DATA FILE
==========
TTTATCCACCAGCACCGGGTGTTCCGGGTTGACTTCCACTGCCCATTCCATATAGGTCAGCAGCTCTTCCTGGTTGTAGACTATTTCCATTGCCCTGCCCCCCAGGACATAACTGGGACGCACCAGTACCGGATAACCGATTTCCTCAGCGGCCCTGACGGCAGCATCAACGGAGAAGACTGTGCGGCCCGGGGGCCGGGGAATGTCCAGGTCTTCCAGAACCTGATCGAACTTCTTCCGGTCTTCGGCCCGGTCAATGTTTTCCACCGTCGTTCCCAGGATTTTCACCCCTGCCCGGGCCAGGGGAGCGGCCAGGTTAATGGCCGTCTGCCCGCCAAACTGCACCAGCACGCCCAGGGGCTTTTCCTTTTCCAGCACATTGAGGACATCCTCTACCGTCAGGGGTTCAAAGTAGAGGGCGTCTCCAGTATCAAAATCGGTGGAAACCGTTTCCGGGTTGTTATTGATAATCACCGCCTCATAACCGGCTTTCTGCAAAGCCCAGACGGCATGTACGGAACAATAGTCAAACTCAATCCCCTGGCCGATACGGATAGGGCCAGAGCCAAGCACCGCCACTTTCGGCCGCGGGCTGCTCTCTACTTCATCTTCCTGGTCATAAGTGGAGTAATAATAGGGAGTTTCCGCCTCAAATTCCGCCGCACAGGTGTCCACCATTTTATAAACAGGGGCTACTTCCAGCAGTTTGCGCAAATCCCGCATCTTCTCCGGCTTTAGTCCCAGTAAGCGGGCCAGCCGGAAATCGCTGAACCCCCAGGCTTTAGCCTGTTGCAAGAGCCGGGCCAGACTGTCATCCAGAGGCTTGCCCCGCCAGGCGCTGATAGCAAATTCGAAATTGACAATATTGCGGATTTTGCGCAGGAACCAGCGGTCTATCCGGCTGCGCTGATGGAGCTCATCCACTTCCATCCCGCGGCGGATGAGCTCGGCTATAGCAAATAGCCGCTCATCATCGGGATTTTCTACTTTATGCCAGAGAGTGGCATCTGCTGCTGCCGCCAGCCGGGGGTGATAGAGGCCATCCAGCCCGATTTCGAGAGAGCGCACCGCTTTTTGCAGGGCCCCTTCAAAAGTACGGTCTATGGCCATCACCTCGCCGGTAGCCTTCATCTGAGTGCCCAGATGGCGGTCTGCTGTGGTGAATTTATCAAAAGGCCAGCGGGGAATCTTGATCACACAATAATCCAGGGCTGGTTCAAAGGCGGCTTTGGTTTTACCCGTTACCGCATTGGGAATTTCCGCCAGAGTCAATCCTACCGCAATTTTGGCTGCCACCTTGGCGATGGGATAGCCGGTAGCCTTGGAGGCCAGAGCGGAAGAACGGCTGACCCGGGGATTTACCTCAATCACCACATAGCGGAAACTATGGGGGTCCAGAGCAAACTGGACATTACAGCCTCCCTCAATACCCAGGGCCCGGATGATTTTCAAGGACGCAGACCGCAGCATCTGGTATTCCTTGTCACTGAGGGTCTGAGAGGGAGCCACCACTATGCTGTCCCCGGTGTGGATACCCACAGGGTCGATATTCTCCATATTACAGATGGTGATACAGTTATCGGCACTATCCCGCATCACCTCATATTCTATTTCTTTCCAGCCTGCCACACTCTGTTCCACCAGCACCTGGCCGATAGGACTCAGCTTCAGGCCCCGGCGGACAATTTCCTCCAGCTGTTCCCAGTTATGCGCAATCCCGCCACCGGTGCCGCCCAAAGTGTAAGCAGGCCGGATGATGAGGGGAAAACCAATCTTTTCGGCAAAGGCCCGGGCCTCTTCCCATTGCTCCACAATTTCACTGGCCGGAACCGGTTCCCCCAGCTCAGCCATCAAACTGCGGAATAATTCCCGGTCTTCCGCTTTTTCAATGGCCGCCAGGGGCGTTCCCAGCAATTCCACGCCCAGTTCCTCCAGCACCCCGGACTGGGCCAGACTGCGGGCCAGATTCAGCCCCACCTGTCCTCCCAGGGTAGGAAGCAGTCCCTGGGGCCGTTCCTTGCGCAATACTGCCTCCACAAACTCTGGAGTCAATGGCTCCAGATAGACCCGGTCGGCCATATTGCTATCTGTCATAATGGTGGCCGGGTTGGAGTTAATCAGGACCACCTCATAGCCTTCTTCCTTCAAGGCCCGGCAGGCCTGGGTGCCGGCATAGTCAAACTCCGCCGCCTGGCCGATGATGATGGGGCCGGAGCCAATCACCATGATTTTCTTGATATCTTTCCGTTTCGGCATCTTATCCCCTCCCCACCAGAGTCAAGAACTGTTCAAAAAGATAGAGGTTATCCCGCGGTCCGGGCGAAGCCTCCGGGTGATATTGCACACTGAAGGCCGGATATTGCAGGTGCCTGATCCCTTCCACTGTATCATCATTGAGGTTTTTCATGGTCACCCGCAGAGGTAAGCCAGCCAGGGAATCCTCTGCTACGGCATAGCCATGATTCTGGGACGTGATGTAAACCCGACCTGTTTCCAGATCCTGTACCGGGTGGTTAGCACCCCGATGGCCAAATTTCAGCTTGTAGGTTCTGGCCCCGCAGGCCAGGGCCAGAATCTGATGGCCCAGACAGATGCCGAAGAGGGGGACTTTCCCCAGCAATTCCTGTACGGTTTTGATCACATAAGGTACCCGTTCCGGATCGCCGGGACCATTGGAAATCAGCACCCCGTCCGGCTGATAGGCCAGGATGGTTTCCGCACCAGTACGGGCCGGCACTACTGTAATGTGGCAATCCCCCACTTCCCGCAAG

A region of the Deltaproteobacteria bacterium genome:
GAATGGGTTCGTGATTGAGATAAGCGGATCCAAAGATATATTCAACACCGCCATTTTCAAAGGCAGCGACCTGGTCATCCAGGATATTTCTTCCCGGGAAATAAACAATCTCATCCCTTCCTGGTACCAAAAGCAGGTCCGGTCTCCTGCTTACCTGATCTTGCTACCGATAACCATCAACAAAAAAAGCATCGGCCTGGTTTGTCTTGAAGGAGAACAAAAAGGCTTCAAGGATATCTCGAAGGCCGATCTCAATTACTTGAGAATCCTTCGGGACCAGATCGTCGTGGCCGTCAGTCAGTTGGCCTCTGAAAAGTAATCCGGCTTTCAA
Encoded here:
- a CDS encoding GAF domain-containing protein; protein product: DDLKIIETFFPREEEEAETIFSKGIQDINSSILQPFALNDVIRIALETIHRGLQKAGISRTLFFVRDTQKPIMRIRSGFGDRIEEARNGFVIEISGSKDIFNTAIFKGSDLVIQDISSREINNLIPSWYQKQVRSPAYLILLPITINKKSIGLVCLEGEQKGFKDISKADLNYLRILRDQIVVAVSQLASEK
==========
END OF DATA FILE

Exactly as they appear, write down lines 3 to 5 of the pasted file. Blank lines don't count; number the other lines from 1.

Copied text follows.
GAATGGGTTCGTGATTGAGATAAGCGGATCCAAAGATATATTCAACACCGCCATTTTCAAAGGCAGCGACCTGGTCATCCAGGATATTTCTTCCCGGGAAATAAACAATCTCATCCCTTCCTGGTACCAAAAGCAGGTCCGGTCTCCTGCTTACCTGATCTTGCTACCGATAACCATCAACAAAAAAAGCATCGGCCTGGTTTGTCTTGAAGGAGAACAAAAAGGCTTCAAGGATATCTCGAAGGCCGATCTCAATTACTTGAGAATCCTTCGGGACCAGATCGTCGTGGCCGTCAGTCAGTTGGCCTCTGAAAAGTAATCCGGCTTTCAA
Encoded here:
- a CDS encoding GAF domain-containing protein; protein product: DDLKIIETFFPREEEEAETIFSKGIQDINSSILQPFALNDVIRIALETIHRGLQKAGISRTLFFVRDTQKPIMRIRSGFGDRIEEARNGFVIEISGSKDIFNTAIFKGSDLVIQDISSREINNLIPSWYQKQVRSPAYLILLPITINKKSIGLVCLEGEQKGFKDISKADLNYLRILRDQIVVAVSQLASEK